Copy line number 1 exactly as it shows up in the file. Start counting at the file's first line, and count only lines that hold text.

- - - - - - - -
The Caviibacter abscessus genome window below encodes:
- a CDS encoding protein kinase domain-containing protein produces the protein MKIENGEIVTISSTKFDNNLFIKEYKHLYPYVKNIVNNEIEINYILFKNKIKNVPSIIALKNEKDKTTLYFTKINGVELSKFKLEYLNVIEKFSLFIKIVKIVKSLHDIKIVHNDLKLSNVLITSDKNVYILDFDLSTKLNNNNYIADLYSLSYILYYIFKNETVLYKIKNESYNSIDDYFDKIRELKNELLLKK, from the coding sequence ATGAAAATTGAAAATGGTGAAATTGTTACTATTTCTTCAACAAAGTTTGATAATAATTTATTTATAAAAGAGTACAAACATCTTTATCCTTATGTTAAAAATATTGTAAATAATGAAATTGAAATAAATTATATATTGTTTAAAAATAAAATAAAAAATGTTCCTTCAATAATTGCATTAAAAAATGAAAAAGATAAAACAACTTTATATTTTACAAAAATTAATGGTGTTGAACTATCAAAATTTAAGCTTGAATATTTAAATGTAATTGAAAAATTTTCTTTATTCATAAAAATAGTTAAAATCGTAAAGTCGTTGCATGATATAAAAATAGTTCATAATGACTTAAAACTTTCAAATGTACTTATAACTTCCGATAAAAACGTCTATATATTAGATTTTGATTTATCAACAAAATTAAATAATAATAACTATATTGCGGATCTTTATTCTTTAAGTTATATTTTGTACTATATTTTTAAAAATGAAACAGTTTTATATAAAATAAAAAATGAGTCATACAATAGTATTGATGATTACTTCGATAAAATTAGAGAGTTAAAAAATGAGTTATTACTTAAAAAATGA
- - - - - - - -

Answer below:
The Caviibacter abscessus genome window below encodes: